Book Review: Container Gardening for Health, by Barbara Barker

Have you heard of the Environmental Working Group’s ‘Dirty Dozen’ and ‘Clean 15’ lists? They highlight the 12 fruits and veggies that are tested, and have the most pesticide residue on them. In contrast, the ‘Clean 15’ have the least amount (which is not to say no residue, necessarily…).

I found the book ‘Container Gardening for Health: the 12 most important Fruits and Vegetables for your Organic Garden’ to naturally segue from my interest in the above lists, and give me a ‘go-to’ guide for how to make it happen – right in my backyard.

As you’ve read, I’m building a garden from the ground up, and early on in my new journey had checked out this short book from the library. It reinstilled in me the idea that container gardening is not ‘giving up’, but instead is a realistic way that I can still have a garden, while I’m taking time to plan my permanent garden. For all those who are well into container gardening and consider the ‘giving up’ comment mean, consider me slapped for my effrontery. I stand corrected, and container-happy.

Thanks, Barbara Barker, for a great book! It combines practical knowledge, varieties for various climates, and cultivation and harvesting tips. Complete yet concise.

 

Found: A Line

From Monday, where do we draw the line when purchasing food products? I think its lame to go into debt for food. Some may disagree with me, that is fine. I feel like, in the interest of food humility, putting organic food on a credit card makes me someone I’m not. I try to keep the hypocrisy and pretending in my life to a minimum, and while I’m not perfect, spending our daily wages on our daily bread (and keeping it that way) seems to be a good food humility practice.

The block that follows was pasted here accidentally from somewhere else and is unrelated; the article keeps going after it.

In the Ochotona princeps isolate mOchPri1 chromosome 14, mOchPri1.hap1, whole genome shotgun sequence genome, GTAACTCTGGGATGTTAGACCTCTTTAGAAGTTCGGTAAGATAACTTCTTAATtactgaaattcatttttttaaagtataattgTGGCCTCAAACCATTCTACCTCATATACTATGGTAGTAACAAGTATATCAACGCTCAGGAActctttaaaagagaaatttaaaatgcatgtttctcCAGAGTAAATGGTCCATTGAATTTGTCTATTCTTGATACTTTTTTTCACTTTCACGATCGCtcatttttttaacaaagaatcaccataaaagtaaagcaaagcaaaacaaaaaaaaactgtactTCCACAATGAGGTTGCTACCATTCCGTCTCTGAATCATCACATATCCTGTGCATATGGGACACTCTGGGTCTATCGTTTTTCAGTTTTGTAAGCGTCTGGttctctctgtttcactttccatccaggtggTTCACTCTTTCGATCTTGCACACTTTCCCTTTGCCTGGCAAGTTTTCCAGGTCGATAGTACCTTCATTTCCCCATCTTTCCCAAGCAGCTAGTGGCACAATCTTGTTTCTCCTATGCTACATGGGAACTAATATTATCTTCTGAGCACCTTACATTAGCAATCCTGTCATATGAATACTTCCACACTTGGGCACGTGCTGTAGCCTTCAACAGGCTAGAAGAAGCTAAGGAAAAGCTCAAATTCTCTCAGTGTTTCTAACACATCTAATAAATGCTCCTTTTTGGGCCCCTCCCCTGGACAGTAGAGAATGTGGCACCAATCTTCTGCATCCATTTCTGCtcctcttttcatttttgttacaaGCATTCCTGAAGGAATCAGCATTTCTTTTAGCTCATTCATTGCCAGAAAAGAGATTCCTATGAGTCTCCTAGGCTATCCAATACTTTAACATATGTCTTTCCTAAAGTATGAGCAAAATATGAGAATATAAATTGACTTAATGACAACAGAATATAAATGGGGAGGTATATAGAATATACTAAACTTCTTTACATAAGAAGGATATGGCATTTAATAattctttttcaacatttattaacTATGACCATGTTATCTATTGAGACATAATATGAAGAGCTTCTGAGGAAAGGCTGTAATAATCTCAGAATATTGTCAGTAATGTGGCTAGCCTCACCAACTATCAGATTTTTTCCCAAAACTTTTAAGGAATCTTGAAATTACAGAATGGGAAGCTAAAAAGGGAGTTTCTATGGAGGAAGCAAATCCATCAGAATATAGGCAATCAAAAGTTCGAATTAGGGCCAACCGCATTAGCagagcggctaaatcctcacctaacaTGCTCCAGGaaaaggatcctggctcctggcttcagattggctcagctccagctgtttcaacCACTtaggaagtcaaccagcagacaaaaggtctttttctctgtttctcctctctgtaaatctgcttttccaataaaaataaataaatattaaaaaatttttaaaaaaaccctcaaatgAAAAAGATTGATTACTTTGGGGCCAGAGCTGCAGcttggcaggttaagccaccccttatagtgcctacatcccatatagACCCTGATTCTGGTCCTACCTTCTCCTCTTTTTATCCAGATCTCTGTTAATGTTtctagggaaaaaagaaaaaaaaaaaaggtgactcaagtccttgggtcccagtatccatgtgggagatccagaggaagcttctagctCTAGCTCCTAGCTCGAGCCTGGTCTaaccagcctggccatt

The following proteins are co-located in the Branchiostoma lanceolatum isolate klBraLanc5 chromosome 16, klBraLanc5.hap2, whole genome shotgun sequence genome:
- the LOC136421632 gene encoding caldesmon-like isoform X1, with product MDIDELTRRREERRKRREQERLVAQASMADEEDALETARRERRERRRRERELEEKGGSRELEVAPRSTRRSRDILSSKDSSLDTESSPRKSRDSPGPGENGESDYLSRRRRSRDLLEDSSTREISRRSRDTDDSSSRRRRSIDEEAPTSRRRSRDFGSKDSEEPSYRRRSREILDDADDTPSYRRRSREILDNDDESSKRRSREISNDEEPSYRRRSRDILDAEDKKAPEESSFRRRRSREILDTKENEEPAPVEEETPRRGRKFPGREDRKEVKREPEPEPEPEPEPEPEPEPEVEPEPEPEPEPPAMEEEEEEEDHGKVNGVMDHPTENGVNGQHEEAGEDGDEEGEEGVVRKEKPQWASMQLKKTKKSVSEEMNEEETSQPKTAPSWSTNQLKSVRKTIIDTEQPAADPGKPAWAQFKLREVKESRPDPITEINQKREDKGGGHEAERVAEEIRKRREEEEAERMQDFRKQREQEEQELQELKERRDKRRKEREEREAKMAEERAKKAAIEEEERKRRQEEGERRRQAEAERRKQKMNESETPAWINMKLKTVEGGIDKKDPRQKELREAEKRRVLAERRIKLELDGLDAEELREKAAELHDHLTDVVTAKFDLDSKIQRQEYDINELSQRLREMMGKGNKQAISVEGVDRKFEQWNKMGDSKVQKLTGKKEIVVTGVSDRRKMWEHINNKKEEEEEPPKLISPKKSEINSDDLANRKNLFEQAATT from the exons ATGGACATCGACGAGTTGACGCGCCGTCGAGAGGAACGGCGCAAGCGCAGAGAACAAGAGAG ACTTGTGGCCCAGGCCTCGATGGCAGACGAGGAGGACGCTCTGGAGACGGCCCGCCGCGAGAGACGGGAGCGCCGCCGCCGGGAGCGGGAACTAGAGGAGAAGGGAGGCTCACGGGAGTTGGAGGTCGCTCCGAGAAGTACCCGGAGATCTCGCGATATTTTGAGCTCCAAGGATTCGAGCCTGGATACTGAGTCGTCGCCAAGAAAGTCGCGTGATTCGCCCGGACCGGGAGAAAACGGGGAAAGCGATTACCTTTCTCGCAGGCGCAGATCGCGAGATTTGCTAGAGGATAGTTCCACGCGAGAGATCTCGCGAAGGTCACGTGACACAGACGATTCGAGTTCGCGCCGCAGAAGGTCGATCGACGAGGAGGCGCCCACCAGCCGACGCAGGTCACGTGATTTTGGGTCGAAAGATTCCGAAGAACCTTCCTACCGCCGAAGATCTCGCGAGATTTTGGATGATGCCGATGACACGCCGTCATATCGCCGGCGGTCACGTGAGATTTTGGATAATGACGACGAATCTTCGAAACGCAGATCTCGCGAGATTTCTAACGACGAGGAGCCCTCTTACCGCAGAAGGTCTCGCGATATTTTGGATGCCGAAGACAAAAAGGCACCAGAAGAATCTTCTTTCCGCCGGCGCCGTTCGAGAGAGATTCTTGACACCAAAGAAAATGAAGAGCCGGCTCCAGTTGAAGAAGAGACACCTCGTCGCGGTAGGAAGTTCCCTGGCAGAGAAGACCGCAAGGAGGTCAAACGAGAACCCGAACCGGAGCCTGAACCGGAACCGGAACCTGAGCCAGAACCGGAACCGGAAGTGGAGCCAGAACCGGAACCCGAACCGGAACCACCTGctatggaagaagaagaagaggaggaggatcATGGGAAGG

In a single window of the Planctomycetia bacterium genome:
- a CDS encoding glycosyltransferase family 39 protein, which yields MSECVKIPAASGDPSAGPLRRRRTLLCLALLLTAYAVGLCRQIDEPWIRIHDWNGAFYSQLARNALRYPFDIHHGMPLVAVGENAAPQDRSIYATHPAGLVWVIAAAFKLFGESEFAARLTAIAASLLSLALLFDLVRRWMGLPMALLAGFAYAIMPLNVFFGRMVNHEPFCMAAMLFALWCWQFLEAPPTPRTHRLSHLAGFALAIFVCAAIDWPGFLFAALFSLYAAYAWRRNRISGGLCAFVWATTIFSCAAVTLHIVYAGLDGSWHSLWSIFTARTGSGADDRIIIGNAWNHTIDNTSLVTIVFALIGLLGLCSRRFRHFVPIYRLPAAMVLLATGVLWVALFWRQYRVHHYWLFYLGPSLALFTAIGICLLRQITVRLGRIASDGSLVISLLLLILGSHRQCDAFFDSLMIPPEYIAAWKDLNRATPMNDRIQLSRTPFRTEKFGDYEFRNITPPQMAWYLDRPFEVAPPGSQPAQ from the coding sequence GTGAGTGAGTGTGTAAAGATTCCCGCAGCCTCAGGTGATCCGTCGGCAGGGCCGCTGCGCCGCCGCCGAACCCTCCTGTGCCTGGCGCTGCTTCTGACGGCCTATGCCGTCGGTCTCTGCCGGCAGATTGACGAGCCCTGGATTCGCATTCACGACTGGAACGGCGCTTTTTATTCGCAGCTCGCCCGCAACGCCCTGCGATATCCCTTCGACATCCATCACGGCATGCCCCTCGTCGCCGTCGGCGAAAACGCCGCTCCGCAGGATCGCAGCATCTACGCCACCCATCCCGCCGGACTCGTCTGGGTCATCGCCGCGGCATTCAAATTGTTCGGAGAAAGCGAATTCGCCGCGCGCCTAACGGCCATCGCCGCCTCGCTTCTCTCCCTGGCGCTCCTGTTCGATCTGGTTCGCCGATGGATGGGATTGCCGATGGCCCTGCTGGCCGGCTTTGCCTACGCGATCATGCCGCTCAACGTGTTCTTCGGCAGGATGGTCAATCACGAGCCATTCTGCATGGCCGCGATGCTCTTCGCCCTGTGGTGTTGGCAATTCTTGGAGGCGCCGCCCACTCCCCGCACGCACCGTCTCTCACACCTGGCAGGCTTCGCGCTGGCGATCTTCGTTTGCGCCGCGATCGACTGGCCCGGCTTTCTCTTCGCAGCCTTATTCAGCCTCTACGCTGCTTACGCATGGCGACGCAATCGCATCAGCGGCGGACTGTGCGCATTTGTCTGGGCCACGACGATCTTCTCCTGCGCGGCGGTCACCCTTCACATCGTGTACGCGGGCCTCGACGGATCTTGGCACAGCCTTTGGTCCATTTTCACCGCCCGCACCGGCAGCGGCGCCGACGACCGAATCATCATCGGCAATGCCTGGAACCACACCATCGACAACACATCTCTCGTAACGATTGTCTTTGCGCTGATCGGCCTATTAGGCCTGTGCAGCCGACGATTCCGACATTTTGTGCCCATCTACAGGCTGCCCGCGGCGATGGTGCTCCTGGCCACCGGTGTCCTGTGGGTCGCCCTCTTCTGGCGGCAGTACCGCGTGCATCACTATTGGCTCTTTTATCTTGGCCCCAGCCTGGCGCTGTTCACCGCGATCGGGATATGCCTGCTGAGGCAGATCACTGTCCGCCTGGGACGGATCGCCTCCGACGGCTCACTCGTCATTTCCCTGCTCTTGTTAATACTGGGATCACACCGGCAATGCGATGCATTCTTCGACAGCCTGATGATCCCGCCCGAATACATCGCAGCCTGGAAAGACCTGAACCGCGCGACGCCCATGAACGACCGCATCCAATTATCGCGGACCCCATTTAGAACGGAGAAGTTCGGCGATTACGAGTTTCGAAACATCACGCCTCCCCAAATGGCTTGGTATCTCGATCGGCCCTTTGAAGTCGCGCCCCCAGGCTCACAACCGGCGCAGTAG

So, where to find the line?

I look to the Dirty Dozen – the list of the largest pesticide-load foods put out by the environmental working group. You can see the current list of fruits and veggies, and other helpful information, here.

I try to get free-range, no antibiotic meat, fresh-caught rather than farmed (for fish) whenever possible. This means saving up a lump sum for a local animal. Or, getting such an animals as a gift, when its not really in the budget (thank you, again, Mom and Dad – everytime I eat meatloaf I say a prayer for you!!). Ask your local store when the ‘meat markdown’ is, and then race to the store to get it. A friend says she often elbows slow people out of the way – I don’t know if I’d go that far, but just putting it out there. That’s how serious she is about it.

I like to buy local, organic, and fair trade, usually in that order. Local dollars help local people – I like that. A farm or operation might not be organic – yet- but with gentle encouragement and conversation, they just may become such an operation.

I am also a price-conscious person. By eating in season, I can *usually* find all produce, even organic, for around a dollar a pound! Yes, its true! I do participate in the Azure co-op, and will buy in bulk and freeze different produce items at times, especially when the discounts are big. This year, a goal is to ask more of the farmers at the market what kind of deal they could give me if I buy a large quantity for freezing. As much as I L-O-V-E local, I also have a family budget to keep and help to balance. I’m trying to be a good example for the government. Har Har…